I am an Assistant Professor at the Lee Kuan Yew School of Public Policy, National University of Singapore. My research focuses on business-government relations, bureaucracy, good governance, and authoritarian politics, with a particular interest in China. Methodologically, I am interested in “Big Data” analysis of business and politics. I developed automated methods for collecting and matching extensive administrative data, creating two original databases: the Chinese Revolving-Door Officials Database and the Chinese Public-Private Partnership Database.
My research has been published and is forthcoming in the British Journal of Political Science, Journal of Politics, Journal of Economic Behavior and Organization, The China Quarterly, and other journals. My work has been featured by the Financial Times, CNBC, The Wire China, and The Guardian.
I earned my PhD in Political Science from Duke University. Prior to my time at Duke, I obtained my bachelor’s degree from Fudan University and completed my MPhil at the Hong Kong University of Science and Technology. Before joining NUS, I was a Postdoctoral Associate in the Leitner Program of Political Economy, MacMillan Center, Yale University.
You can contact me via email at firstname.lastname@example.org.
“Subsidies for Sale: Post-government Career Concern, Revolving-Door Channels, and Public Resource Allocation in China." Journal of Politics, 2023. link
“The Decline of Factions: The Impact of Purge on Political Appointments in China." With Melanie Manion. British Journal of Political Science, 2023. link
“Markets Under Mao: The Persistence of Market Activity in Maoist China." With Adam Frost. The China Quarterly, 2023. link
“Public Investment As Downward Benefit Distribution: Theory and Evidence from China’s Public-Private Partnership Programs." With Daniel Z. Li and Qi Zhang. Journal of Economic Behavior and Organization, 2023. link
“Judicial Recentralization as Political Control: A Difference-in-Differences Analysis of Judicial Leader Rotation in China." With Zeyuan Wang. Social Science Quarterly, 2023. link
“Connections as Liabilities: The Cost of the Politics-Business Revolving Door in China." British Journal of Political Science, 2022. link
“Within Party Mobility and Economic Performance in Authoritarian Regimes: Evidence from China." With Arthur Zeyang Yu. Party Politics. 2022. link
“The Last Strike: Age, Career Incentives and Taxation in China.” With Arthur Zeyang Yu. Studies in Comparative International Development. 2022. link
“An Introduction to Procedural Rule in China’s Provincial People’s Congress." Chinese Law & Government, Vol.49 No.1, (2017): 1-4. link
“Favor With Fear: The Distributional Effect of Political Risk on Government Procurement in China." With Songrui Liu. link
“A Privilege of the Rich? A Duality of Unequal Government Responsiveness in Urban China." With Jiawei Fu and Haibin Yan. link
``Olson in China: Regional Chamber of Commerce, Political Access, and Firm Subsidies.’’ With Shenghua Lu.
``Patronage in Plagues: Government Intervention and Essential Business Selection in the COVID-19 Lockdown.’’ With Ye Zhang.
``Why Do Firms Hire Politicians: Evidence from Chinese Revolving-Door Officials.’’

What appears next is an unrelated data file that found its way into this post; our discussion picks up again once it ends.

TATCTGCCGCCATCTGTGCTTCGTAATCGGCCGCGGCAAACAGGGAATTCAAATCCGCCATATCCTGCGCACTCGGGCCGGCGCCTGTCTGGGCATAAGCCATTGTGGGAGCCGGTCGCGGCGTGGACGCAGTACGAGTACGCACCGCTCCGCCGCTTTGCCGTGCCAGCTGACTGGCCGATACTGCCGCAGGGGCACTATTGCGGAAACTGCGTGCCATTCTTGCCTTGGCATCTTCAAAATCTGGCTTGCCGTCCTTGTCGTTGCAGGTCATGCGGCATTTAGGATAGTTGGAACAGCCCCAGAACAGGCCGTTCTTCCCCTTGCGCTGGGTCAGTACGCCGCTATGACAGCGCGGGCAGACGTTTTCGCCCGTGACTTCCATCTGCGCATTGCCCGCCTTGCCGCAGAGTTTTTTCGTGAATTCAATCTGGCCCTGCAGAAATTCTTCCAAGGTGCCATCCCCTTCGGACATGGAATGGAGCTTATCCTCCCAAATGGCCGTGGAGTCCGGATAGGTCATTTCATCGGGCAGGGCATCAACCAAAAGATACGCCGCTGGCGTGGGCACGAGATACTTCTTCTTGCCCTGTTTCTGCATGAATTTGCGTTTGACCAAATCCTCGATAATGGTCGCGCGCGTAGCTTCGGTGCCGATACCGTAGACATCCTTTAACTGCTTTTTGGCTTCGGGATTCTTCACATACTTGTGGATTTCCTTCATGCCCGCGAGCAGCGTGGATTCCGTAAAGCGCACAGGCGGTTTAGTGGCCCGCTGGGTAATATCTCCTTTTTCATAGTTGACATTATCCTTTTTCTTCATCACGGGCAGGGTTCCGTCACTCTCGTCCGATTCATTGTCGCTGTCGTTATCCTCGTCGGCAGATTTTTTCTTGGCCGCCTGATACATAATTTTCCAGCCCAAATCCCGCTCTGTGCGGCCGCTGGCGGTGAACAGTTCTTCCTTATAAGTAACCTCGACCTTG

Red Quid Pro Quo: The Political-Business Revolving Door in China
Scholars contend that in a weak institutional context, firms enter the political marketplace primarily through bribery or entrepreneurs running for public office. My dissertation challenges this conventional understanding by arguing that revolving-door channels have become a prevalent means of rent-seeking when within-government career opportunities are rare for public officials and the private sector is profitable. This dissertation proposes a theoretical framework for understanding the emergence of revolving-door officials in authoritarian regimes and tests this framework through a rigorous inquiry of firms in China. The three papers that constitute this work analyze the pattern, formation, and economic outcome of hiring revolving-door officials. I show the distortionary impact of post-government career concerns on public resource allocation, a mixed revolving-door recruitment strategy adopted by firms seeking both political power and regulatory expertise, and the salient signaling effect of revolving-door connections on financial investors.
The Chinese Revolving-Door Officials Database contains extensive demographic and career information of over 15,000 government officials who serve on the board of all Chinese publicly listed firms since the 2000s. The database is consist of three parts:
The database is supported by grants from the National Science Foundation (administered by American Political Science Association), the Department of Political Science at Duke University and Duke Asian Pacific Studies Institute.
The Chinese Public-Private Partnership Database provides detailed information of all Public-Private Partnership (PPP) projects contracted by various levels of governments in China from 2013. The database includes:
Business and Politics, Instructor, National University of Singapore & Yale University.
China and the Global Economy, Instructor, National University of Singapore.
Political Economy of China, Instructor, Yale University.
Prisoner’s Dilemma and Distributive Justice, Teaching Assistant, Duke University.
Global Corruption, Teaching Assistant, Duke University.
World of Politics, Teaching Assistant, Hong Kong University of Science and Technology.
Introduction to Economics, Teaching Assistant, Hong Kong University of Science and Technology.
Probability and Regression*, Lab Instructor and TA, Duke University.
Handouts and Code
Quantitative Analysis in Social Science*, Lab Instructor and TA, Hong Kong University of Science and Technology.
Handouts and Code